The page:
Hugh K. A Level Maths tutor, GCSE Maths tutor, 13 plus  Maths tutor, ...

Hugh K.

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Degree: Mmath - G103 - Mathematics (Masters) - Warwick University

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About me

About Me: I am a mathematics student at Warwick. I pride myself on having a deep and thorough understanding of mathematical concepts from A level to below. I feel I have encountered the most common classic mistakes mathematics students make as I have made them myself. Throughout my mathematics career I have made sure that I rectify any small misunderstanding I have and I feel this puts me in a great position to teach others about the subject I love. I have privately tutored students at mathematics GCSE and A level and I have also volunteered for a year in primary school mathematics lesson as a classroom assistant. I believe everyone can be great at mathematics and that any self doubt is usually due to small fixable mistakes in the understanding of basic concepts. The Sessions: I will focus primarily on any particular questions you may have for me. If we get through these questions I like to work on exam style questions as this is the best way to improve your grade. If it becomes clear that there is a fundamental gap n your knowledge on a certain topic then we will take a step back and slowly go through the theory of that topic. For this style of tutoring the exam board you are on is very important so the sooner I could get this information the better. Oxford, MAT, STEP: I have personally had interviews for Oxford for a mathematics degree and will try my best to advise you on interview technique and share my experience. I have also achieved a 2 in STEP 1 and would be willing to look over any questions you might have about it, although I must stress, unlike A Level, my knowledge on STEP is far from comprehensive. I also passed the MAT and would be wiling to advise on that front. Questions: For any questions send me a 'WebMail' or book a 'Meet the Tutor Session'! (both accessible through this website).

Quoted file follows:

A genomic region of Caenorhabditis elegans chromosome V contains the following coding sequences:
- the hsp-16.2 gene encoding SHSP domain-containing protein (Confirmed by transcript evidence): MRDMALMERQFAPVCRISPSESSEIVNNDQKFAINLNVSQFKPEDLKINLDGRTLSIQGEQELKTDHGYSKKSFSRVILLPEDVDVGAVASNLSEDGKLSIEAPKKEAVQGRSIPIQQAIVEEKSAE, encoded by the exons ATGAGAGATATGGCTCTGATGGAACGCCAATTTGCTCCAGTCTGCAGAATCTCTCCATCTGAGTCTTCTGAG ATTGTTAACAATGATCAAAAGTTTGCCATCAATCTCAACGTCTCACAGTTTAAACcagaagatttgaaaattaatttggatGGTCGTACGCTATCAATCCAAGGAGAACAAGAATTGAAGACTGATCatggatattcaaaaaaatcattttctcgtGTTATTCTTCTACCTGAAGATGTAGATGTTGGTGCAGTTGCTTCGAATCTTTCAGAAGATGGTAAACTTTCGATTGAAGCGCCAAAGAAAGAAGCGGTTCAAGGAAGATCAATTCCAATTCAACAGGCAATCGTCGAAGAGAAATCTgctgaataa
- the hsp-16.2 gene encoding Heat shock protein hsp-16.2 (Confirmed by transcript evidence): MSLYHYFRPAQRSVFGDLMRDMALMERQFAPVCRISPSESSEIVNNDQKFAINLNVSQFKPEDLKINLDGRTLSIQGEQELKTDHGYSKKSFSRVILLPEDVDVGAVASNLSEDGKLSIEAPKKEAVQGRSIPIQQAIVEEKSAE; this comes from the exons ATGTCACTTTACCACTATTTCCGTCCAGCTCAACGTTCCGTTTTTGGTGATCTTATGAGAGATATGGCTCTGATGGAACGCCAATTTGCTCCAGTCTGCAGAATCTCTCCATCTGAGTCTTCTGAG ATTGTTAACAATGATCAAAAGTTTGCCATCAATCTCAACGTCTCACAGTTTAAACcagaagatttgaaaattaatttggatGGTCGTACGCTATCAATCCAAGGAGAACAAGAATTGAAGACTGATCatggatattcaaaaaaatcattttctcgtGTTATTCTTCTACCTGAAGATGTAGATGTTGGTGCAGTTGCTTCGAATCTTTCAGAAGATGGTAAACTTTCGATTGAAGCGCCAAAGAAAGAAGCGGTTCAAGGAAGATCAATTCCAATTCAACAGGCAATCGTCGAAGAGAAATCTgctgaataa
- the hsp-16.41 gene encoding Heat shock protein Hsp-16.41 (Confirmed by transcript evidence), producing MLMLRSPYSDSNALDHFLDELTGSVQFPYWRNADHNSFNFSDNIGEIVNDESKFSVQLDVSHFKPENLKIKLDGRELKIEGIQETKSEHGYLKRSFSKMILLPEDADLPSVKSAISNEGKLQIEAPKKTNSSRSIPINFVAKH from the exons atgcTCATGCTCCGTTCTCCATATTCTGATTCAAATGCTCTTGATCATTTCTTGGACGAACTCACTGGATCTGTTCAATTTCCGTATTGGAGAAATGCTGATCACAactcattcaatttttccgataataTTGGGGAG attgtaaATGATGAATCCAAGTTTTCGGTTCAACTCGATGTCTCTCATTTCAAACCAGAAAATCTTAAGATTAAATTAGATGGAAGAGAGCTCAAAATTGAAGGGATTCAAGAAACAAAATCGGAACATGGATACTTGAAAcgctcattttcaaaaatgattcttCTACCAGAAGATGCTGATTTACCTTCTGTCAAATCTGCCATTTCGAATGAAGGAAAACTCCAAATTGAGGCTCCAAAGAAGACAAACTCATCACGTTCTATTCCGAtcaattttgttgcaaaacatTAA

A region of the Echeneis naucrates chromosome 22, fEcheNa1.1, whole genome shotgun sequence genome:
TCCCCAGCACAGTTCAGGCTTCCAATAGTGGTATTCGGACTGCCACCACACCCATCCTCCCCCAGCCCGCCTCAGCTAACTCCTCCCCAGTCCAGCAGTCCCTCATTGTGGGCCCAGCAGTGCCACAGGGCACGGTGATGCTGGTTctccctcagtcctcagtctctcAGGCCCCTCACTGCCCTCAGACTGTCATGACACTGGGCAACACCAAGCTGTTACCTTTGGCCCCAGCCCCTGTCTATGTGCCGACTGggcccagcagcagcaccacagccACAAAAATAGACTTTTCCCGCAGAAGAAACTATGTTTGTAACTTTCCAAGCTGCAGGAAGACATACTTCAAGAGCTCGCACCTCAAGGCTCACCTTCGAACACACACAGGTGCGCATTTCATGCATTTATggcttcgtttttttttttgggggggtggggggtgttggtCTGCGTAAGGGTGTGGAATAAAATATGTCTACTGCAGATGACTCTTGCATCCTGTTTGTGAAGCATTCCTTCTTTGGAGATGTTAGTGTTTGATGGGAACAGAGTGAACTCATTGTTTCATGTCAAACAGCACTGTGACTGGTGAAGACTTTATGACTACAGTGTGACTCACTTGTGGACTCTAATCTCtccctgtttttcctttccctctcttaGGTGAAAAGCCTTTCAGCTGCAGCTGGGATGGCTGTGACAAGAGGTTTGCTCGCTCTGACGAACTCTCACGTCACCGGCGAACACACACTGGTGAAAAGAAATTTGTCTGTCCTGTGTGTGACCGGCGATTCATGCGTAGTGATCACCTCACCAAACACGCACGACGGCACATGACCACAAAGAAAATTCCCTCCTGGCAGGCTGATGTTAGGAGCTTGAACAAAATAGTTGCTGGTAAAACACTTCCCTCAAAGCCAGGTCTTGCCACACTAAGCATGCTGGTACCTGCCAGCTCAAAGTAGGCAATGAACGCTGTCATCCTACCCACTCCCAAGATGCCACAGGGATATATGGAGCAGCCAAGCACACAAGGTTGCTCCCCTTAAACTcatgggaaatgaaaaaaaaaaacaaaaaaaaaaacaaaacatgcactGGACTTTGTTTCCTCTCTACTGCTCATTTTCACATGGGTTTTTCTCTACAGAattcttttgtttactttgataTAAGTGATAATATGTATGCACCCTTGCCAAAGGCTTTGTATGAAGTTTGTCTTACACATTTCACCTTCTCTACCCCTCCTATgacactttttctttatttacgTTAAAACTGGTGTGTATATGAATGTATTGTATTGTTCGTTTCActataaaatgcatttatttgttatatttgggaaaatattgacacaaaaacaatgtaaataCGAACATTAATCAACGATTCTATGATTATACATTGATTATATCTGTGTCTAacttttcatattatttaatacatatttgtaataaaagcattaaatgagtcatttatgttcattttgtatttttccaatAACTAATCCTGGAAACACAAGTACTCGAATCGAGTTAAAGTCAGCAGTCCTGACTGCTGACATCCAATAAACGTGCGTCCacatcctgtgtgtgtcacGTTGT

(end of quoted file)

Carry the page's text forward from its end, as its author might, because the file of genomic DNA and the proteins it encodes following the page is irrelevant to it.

Subjects offered

SubjectLevelMy prices
Further Mathematics A Level £20 /hr
Maths A Level £20 /hr
Chemistry GCSE £18 /hr
Further Mathematics GCSE £18 /hr
Maths GCSE £18 /hr
Physics GCSE £18 /hr
Further Mathematics IB £20 /hr
Maths IB £20 /hr
Maths 13 Plus £18 /hr
Maths 11 Plus £18 /hr

Qualifications

QualificationLevelGrade
MathematicsA-LevelA*
Further MathematicsA-LevelA
ChemistryA-LevelA
PhysicsA-LevelA*
STEP 1 MathematicsUni Admissions Test2
AEA MathematicsUni Admissions TestMerit
MATUni Admissions TestPass
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CRB/DBS Standard

No

CRB/DBS Enhanced

No

Currently unavailable: for new students

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Ratings and reviews

4.7from 4 customer reviews

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Questions Hugh has answered

For what values of k does the graph y=x^(2)+2kx+5 not intersect the x-axis

Where the graph intersects the x-axis, x2+2kx+5 must be equal to zero. Thus we can answer the equivalent question: For what k does x2+2kx+5 = 0 not have a solution? This is now a simpler problem (roots of a quadratic equation). We can apply the common method of considering the discriminant of...

Where the graph intersects the x-axis, x2+2kx+5 must be equal to zero. Thus we can answer the equivalent question: For what k does x2+2kx+5 = 0 not have a solution?

This is now a simpler problem (roots of a quadratic equation). We can apply the common method of considering the discriminant of x2+2kx+5. Using standard quadratic formula notation where in this case a=1, b =2k and c=5 we evaluate the discriminant : b2-4ac= (2k)2-4*1*5 = 4k2 -20.